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We had a generous offer from our neighbor, Jim Cumming, in 2007, but we turned it down because we were at a loss about what to do so soon after Coty’s passing. The deal was also structured in a way that made us a little uneasy. It was probably a mistake not to take that offer, and it was surely a mistake to ask for significantly more than the first offer when we did the actual listing.
The economy was not doing well when we listed Comfort, and to make matters worse taxes were rising at a rate that made government spending and inflation look tame by comparison. Between 2006 and 2007 the ambitious local assessor more than tripled the taxable value of our property along with many other islanders. We had to hire an attorney and take our case to the New York State Supreme Court to get relief. Our finances had taken a serious hit with our medical and insurance nightmares, and the horrendous school and property taxes combined made it impossible to do much-needed work.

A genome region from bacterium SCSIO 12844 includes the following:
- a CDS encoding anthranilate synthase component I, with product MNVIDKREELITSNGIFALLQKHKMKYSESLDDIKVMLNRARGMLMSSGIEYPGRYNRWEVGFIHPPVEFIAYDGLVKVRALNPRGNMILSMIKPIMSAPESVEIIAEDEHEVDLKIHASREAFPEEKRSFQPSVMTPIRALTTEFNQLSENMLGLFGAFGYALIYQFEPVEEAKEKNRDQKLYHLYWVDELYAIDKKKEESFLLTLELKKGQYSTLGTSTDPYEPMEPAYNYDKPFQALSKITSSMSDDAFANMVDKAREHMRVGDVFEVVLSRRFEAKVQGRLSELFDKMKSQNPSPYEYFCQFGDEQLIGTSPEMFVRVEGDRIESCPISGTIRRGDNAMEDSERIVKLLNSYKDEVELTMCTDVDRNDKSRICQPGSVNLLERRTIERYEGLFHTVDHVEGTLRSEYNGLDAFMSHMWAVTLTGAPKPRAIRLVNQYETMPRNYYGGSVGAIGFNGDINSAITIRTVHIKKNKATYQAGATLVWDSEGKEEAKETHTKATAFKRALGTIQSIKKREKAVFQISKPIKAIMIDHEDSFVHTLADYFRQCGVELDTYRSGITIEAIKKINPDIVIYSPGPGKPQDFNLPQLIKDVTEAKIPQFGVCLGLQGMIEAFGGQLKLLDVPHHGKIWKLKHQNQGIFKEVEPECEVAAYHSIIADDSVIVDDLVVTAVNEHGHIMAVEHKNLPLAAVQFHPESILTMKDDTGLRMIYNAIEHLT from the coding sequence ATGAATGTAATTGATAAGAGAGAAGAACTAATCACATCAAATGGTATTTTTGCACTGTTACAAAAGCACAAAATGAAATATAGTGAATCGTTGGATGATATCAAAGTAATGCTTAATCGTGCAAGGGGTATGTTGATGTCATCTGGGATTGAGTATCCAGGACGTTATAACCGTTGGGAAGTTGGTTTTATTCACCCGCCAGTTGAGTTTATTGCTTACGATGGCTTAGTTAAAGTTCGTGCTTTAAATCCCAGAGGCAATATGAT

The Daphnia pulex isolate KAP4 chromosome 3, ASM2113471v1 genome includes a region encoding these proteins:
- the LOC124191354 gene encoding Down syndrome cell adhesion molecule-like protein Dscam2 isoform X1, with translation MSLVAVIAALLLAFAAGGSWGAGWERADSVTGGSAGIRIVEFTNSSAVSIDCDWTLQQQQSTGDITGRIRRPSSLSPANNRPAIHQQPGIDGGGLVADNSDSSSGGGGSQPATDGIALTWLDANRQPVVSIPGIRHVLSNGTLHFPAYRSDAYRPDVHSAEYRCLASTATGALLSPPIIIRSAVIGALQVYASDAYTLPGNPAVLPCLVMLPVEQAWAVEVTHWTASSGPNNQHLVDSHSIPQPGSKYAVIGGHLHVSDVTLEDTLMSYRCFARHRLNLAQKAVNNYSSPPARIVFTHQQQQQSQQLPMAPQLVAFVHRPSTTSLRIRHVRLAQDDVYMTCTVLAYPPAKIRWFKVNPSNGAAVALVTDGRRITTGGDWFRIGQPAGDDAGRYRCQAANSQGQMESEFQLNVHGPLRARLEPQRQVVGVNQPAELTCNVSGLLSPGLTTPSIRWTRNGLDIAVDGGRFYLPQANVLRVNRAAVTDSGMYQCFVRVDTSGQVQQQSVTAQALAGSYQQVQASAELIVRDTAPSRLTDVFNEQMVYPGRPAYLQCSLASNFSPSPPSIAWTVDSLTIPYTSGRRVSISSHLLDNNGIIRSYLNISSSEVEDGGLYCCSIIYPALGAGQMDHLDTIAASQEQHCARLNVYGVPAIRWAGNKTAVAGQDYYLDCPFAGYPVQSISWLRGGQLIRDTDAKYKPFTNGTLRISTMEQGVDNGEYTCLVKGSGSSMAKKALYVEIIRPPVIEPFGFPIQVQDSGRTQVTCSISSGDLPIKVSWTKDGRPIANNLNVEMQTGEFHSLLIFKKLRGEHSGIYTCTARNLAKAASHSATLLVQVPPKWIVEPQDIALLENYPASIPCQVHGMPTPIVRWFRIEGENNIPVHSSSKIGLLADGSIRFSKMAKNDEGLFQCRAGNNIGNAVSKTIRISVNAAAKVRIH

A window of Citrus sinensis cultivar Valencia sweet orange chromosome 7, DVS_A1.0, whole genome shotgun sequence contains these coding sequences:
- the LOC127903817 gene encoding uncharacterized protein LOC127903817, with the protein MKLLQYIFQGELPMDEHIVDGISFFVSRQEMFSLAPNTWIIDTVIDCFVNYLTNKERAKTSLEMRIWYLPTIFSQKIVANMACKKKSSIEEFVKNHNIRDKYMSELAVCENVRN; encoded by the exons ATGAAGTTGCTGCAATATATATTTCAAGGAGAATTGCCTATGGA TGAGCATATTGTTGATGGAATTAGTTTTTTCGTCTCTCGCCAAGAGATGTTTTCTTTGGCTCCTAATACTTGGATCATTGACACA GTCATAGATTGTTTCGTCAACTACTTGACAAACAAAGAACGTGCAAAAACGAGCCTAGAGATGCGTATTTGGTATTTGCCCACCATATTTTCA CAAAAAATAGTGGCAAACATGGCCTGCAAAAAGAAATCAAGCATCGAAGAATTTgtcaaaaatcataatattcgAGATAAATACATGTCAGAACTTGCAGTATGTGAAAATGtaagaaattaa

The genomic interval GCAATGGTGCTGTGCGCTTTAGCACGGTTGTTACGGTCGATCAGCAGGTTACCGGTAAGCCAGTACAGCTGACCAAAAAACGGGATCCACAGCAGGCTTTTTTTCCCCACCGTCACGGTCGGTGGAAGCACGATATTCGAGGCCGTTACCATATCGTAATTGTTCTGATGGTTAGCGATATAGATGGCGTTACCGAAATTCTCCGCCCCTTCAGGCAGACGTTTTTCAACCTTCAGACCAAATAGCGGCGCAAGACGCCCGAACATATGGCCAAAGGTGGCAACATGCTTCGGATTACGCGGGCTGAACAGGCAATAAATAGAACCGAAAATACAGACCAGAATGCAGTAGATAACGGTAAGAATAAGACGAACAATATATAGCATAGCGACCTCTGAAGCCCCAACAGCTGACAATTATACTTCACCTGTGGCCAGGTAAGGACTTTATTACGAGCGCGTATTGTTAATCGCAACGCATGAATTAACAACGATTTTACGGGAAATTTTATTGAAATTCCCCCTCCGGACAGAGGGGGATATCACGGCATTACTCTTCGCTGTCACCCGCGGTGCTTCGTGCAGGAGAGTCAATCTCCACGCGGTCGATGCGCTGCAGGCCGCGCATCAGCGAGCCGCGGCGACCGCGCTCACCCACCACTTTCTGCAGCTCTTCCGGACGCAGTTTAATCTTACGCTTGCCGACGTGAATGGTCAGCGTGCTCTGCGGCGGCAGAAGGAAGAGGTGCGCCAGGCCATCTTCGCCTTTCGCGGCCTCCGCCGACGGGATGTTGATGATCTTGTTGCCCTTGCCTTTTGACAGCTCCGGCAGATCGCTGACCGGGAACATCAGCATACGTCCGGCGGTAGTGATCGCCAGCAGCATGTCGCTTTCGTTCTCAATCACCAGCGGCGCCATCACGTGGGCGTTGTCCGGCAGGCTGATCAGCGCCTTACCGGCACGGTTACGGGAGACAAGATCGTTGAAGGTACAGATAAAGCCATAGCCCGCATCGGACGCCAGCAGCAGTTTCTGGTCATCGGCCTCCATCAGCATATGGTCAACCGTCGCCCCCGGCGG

A property like ours needed a prosperous buyer who had an interest in restoring those subtle elements that constitute grandeur in a completed project. A brand new house with all the modern conveniences is what many people identify as being the ultimate, but it takes imagination to see the beauty in something less than shiny new.
Seeing the Comfort Island house preserved constituted my primary goal. The realtor we picked, Mike Franklin, had a background in historical real estate and a talent for photography. He used

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